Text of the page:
The Empty Nest Review
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Even though my eldest is only on the verge of looking at colleges and my youngest is still in middle school, thoughts of them leaving home haunt me. But the book The Empty Nest: 31 Parents Tell the Truth About Relationships, Love, and Freedom After the Kids Fly the Coop reminds me that I’m not alone. This diverse collection written by moms and dads, married and single, expose candid relationships with children fleeing the nest for a variety of reasons.

Harry Shearer humorously writes in “The Godfather” of his and his wife’s decision not to have children of their own—and his actual experiences as a godparent. Then there’s the amusing account from the widower who compares his life as a father to the items he’s placed in his grocery cart throughout the years.

Not all of the stories are witty, though; many are heart-wrenching. One mother mourns the passing of her adult son who was in the later stages of schizophrenia. She reminds us, “Yet to have children—or simply to experience great love for any person at all—is to throw yourself wide open to the possibility of pain at any moment.” How true. Another woman details every mother’s nightmare of her son going to war. Suffering from substance abuse as a teen, he decided that he needed challenge and discipline—and the only way to get it would be to join the armed forces.

  
 
One parent even admits to having been too permissive, thus having her daughter constantly criticize her once she became an adult. Another mother tells of the son who moved back at age 38, after his divorce. And a cancer survivor is just thrilled to have been able to live to see her son leave the nest. And then, what about the 18-year-old who doesn’t want to leave—or who hates college and wants to come home?

Brenda Roberts puts “leaving” into perspective in my favorite story of the book, “A Mile Ain’t What It Used to Be.” Having sent two daughters off to college herself, with the advantages of cell phones and e-mail, she contrasts this to how her grandmother and other southern black teenagers of that generation had to leave home to work in other states. She discusses how their parents must have felt, not being able to contact them using today’s technology—or simply not at all.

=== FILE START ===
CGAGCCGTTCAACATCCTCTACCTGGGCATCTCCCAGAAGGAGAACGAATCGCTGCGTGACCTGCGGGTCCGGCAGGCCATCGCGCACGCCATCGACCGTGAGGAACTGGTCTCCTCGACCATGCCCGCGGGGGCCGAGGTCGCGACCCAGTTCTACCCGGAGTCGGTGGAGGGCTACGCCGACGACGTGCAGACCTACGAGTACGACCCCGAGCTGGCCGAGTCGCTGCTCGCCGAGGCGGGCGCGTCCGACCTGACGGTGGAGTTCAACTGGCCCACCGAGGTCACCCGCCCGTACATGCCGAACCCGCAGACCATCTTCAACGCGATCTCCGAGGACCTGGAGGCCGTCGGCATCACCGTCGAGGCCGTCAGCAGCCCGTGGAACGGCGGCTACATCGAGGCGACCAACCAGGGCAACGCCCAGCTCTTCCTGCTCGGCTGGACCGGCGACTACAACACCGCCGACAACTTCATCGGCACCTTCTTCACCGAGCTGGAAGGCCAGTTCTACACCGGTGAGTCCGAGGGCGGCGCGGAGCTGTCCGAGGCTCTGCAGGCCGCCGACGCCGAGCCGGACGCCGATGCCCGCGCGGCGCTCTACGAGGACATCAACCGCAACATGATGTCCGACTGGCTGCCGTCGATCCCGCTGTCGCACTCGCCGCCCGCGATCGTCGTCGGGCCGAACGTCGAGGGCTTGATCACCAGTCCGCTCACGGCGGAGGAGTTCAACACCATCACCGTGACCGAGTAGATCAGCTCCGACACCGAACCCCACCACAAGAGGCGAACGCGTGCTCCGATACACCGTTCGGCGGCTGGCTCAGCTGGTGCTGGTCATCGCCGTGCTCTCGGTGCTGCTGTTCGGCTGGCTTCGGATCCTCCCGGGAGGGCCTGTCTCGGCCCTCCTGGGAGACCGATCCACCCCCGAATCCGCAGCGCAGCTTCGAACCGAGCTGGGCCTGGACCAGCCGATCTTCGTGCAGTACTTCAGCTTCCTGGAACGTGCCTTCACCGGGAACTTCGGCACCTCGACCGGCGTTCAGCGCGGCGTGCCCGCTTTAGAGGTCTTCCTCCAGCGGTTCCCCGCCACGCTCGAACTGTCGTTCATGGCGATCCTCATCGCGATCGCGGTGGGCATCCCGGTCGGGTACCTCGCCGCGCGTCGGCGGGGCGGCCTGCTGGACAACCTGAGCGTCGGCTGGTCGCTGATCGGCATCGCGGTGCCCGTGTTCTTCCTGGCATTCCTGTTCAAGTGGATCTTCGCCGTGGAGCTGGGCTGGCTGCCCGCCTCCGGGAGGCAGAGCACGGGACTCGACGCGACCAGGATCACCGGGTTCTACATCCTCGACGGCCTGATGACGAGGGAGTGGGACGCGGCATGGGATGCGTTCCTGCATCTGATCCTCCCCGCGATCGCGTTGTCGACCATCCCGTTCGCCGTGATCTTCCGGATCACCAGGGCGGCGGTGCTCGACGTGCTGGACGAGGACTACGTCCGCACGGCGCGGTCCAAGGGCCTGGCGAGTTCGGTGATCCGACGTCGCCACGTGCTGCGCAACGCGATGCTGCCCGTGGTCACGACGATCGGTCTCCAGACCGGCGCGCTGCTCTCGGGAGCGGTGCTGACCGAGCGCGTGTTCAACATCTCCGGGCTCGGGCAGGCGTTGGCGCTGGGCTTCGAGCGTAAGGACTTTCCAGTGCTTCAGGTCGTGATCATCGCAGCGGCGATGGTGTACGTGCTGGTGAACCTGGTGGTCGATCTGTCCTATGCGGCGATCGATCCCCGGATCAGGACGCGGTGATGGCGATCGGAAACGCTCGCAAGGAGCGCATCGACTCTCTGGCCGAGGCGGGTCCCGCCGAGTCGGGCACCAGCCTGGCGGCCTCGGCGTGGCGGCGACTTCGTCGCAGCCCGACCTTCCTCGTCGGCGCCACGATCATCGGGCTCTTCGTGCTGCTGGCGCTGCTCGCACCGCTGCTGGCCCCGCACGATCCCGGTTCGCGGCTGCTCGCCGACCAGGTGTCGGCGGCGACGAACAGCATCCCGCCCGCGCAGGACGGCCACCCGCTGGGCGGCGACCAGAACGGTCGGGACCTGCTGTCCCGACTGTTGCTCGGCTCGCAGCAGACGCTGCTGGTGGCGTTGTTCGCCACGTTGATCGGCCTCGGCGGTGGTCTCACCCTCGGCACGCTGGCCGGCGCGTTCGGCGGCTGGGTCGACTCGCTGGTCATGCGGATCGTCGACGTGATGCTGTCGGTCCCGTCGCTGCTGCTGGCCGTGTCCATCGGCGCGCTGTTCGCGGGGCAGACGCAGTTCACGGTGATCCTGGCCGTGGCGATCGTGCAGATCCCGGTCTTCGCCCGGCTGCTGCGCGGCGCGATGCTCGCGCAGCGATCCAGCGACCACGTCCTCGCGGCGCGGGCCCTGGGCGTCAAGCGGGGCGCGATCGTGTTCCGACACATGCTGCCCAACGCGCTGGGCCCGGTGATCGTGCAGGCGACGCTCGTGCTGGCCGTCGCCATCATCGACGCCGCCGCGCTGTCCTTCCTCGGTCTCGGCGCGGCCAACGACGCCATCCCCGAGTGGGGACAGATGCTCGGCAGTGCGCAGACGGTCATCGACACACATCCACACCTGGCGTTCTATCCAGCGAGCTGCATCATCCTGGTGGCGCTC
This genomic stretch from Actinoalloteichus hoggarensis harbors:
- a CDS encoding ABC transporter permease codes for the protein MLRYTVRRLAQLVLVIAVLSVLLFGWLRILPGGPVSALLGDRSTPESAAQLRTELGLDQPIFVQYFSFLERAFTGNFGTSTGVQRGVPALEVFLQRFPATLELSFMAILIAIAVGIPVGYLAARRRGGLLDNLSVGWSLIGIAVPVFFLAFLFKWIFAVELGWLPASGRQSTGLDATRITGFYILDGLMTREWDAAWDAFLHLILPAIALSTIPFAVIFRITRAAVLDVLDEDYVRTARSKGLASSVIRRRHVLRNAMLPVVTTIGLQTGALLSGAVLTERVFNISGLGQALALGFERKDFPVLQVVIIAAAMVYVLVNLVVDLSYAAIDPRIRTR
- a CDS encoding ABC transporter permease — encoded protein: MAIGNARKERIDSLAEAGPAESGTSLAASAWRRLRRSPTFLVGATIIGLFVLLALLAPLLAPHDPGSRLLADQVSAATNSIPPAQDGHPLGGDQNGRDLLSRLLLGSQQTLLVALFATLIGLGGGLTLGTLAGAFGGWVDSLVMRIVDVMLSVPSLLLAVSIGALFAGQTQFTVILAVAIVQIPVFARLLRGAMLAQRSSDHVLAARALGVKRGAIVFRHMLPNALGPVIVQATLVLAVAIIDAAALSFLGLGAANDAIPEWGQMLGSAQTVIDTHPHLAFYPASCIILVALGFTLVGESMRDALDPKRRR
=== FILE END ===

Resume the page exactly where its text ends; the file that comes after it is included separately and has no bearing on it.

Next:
Many suggest that instead of the nest emptying, it expands or changes. The emptiness is temporary, but family and friends return. Some parents even became less defined by their jobs and embraced a more balanced life. After her daughter left for Australia, a corporate attorney decided to take a cabaret performing workshop, only for it to lead to a career as a cabaret singer and part-time attorney.

Most of the authors in this anthology are professional writers and editors. Therefore, the only flaw I found—which I think is actually a huge one—was the absence of the perspective of stay-at-home moms and dads, as well as that of the increasing number of professionals who leave the workforce once their kids become adolescents.

I don’t think it will make the inevitable departure any easier, but The Empty Nest doesn’t claim to accomplish that feat, either. Still, I recommend this book as an entertaining and often emotional experience for parents with kids of all ages—even those with adult children.

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